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As an oracle dba how can we plan for the database’s future storage requirements ...
Which are the areas..
5 Solutions
slightwv (䄆 Netminder) Commented:
The reality is this is a difficult question to answer on a site like this.

There are people that make a large part of their careers out of nothing but capacity planning.

There are a TON of links out there on capacity planning that are specific to Oracle if you look around.

In a nutshell, you need to understand your database and the applications that use it.  How much storage a specific type of transaction will use and how many of these types of transactions you expect to occur.

Then it is simple math and some blind faith to come up with your plan.

There are also a ton of links out there on figuring out an estimate for a rows size in Oracle.

It is more than just the data in the row.  There is overhead, index storage, etc...
jcob_lAuthor Commented:
Can you invite another expert this is not the expected answer..
Not the general view..
But from the practical expert view give an like

Where in storage ..daily ...weekly wise...

based on real experiance..
slightwv (䄆 Netminder) Commented:
Many Experts monitor this Zone and will likely post later.  Just give it time.

>>Where in storage ..daily ...weekly wise...

I do not understand what you are asking.  Can you explain a little more?
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if you have oem repository it will maintain a history of tablespace/datafile sizes.

if not, you can always store them yourself periodically.

as slightwv said, it takes some knowledge of your system.

most systems I support grow pretty steadily on a monthly basis.  "steady" has nothing to do with how fast.

some grow steadily at 1 GB a month, some less than that.
some are measured in Kilobytes per month
some grow steadily at 100 GB a month

if I were to monitor them daily I might see lulls and spikes like
 0, 0, 0, 0, 0, 20gb, 0, 0, 0, 0, 0, 30gb, 0, 0, 0, 0, etc

it all depends on usage patterns.  You'll need to make your own analysis.  I'd start with monthly though,  it's frequently enough that you can see a pattern, slow enough that you don't need to be on top it all the time.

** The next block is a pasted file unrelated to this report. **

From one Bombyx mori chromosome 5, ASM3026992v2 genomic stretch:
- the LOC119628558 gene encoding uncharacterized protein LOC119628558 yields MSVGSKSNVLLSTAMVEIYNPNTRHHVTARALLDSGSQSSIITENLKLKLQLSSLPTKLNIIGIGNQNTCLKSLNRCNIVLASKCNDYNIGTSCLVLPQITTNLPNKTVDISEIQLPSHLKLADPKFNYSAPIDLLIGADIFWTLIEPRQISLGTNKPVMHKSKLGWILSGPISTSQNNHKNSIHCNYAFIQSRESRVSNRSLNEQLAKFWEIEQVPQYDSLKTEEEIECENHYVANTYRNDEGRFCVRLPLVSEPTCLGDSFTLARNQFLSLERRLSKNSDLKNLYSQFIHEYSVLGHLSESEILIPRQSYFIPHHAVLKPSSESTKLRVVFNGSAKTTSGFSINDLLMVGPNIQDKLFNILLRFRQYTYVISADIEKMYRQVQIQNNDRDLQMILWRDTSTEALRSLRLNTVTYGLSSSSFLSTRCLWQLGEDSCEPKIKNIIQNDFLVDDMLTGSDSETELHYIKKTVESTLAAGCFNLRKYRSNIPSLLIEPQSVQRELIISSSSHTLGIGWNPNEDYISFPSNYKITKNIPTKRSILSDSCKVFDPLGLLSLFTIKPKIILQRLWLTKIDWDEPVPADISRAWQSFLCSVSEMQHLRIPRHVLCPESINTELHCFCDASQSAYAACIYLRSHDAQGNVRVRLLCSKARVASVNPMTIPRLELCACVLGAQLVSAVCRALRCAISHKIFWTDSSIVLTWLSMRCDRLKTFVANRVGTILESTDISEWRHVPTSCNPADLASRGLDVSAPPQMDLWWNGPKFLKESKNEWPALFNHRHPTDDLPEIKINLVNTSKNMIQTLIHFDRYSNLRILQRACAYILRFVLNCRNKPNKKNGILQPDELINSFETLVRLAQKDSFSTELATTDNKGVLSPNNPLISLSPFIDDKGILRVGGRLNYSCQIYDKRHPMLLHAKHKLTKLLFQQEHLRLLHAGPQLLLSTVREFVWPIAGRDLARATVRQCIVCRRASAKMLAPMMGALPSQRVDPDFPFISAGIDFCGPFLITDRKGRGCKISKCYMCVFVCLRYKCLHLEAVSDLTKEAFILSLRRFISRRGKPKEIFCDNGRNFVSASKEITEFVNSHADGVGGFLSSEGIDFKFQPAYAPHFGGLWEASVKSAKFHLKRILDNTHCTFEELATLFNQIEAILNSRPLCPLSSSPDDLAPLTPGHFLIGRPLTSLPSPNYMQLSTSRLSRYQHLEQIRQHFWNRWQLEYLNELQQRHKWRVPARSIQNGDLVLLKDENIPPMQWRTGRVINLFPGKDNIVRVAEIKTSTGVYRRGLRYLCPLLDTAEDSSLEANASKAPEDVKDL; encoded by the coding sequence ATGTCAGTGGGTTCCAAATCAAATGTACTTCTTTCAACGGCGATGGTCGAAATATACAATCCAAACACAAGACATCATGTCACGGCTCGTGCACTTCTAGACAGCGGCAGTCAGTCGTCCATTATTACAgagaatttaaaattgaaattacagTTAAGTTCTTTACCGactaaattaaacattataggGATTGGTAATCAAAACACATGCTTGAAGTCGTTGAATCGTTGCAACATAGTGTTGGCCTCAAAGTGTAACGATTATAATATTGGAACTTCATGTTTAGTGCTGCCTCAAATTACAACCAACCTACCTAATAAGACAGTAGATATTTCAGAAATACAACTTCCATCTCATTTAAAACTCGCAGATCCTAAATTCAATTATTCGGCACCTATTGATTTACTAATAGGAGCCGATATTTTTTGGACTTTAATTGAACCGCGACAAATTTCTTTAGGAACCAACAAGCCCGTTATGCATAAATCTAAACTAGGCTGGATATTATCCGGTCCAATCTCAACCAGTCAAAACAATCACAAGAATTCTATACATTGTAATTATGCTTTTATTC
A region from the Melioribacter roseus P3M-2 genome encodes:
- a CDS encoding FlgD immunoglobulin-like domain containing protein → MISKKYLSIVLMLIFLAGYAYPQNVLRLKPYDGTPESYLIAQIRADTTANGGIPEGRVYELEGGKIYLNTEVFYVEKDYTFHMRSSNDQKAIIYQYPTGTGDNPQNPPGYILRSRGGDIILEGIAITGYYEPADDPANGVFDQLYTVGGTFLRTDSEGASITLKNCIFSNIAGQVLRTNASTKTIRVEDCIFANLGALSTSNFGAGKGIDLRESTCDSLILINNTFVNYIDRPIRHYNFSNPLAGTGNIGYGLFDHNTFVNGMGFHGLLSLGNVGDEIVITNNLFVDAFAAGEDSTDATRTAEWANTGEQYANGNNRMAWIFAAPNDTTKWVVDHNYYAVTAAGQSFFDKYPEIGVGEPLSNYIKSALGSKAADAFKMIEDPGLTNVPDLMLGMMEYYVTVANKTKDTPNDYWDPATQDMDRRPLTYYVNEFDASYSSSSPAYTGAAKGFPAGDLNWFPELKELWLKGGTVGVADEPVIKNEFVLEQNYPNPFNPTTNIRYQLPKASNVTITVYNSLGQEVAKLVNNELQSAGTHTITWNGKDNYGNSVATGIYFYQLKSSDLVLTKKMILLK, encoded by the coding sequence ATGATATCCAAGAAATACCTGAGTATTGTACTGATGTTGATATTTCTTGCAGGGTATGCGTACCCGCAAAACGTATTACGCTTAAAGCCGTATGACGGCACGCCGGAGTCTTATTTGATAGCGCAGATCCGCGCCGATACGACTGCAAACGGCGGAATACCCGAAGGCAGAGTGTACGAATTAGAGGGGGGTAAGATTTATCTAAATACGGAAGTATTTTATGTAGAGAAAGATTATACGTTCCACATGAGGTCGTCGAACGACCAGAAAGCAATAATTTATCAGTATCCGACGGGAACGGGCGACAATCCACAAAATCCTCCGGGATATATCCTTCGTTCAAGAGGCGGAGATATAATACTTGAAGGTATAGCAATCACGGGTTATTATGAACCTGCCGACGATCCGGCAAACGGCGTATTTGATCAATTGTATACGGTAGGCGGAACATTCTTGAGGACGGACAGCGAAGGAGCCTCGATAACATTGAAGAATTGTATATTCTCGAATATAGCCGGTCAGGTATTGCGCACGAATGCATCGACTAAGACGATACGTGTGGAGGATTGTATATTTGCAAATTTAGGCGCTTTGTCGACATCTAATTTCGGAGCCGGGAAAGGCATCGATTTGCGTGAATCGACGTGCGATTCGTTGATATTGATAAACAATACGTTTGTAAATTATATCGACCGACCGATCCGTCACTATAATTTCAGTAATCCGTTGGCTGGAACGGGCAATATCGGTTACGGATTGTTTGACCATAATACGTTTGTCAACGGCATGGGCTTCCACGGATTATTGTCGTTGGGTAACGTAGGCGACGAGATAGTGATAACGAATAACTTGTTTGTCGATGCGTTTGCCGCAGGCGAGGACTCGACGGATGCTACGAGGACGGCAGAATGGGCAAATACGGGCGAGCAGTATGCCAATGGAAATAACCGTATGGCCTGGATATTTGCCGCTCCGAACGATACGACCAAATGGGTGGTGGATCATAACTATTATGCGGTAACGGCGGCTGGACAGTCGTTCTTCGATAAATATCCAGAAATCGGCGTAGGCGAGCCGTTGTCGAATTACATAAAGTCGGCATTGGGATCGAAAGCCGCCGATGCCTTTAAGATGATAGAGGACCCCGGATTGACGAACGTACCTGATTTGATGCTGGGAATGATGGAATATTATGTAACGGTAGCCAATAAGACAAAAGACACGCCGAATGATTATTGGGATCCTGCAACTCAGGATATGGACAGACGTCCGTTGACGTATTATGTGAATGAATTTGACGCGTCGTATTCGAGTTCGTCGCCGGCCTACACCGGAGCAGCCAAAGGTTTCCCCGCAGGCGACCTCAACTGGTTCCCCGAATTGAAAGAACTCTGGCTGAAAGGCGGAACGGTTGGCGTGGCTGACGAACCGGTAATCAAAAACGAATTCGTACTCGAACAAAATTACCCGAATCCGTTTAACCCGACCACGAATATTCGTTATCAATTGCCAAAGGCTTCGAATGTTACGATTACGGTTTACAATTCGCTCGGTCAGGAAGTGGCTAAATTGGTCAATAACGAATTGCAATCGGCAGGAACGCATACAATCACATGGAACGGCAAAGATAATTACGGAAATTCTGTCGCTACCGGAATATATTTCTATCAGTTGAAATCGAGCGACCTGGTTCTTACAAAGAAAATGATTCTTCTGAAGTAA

slightwv (䄆 Netminder) Commented:
A good starting point for capacity planning is just load up the system with some typical test set and see what happens.

Start with what is used now (in total).

It may be as easy as:
select sum(bytes) from dba_segments;

Load up X number of rows, look at how much space is now used.

Load up the same number of rows again, look at used space.

You can then start seeing that X rows uses Y amount of space.  In a year we 'expect' Z number of rows, therefore we need about Q amount of storage per year.
slightwv (䄆 Netminder) Commented:
Just thought of a few other things I should throw out there that are part of a capacity plan.

You also need to account for the size of things like archived redo logs, on-disk backups, audit logs (if logging to disk), dump files, trace files, etc...

These are database related files that are outside of the size of the actual database.

How you decide to set all this up can have a decent impact on total disk usage for the database as a whole.

For example, my on disk backups use more disk space than my actual database size.

I keep 7 days of archived redo log backups at all times.  I also use a cumulative incremental which rolls the last incremental back into the full.  If you choose a different backup strategy, your backups can consume a LOT more disk than the actual database.

Typically a small item in the big picture but you need to plan for it:
There is also room for the Oracle software itself.  If you plan on running multiple versions on the same server, you need to make sure you have room for the multiple versions.
DavidSenior Oracle Database AdministratorCommented:
What are the business rules you have to provide for?  Every client is different, and there's no working around that fact.

A company that manufactured parts for commercial aircraft, had to record press temperature, pressure, etc. for two dozen presses, running around the clock -- and to keep that data for the FAA for ten years.

A hospital had a few hundred beds, patients' information getting updated frequently, those people checking in and out frequently -- but once a day a dump of all activity was downloaded to a warehouse and used by several dozen bioinformatics teams.

A volunteer group tracks the PII, training, and experience for a few dozen people.

Cell phone companies have to capture "lots" of call transactions in real time for billing.

Insurance providers for the new Obamacare are currently overwhelmed by the volume of demand, and have zero statistics to plan how many customers they'll end up with.

A government agency has fairly stable data, but has to failsafe multi-node RACs on multiple sites.  

DBAs must have the rapport with the system analysts to include their best guesses on how the data changes over time.

Steve WalesSenior Database AdministratorCommented:
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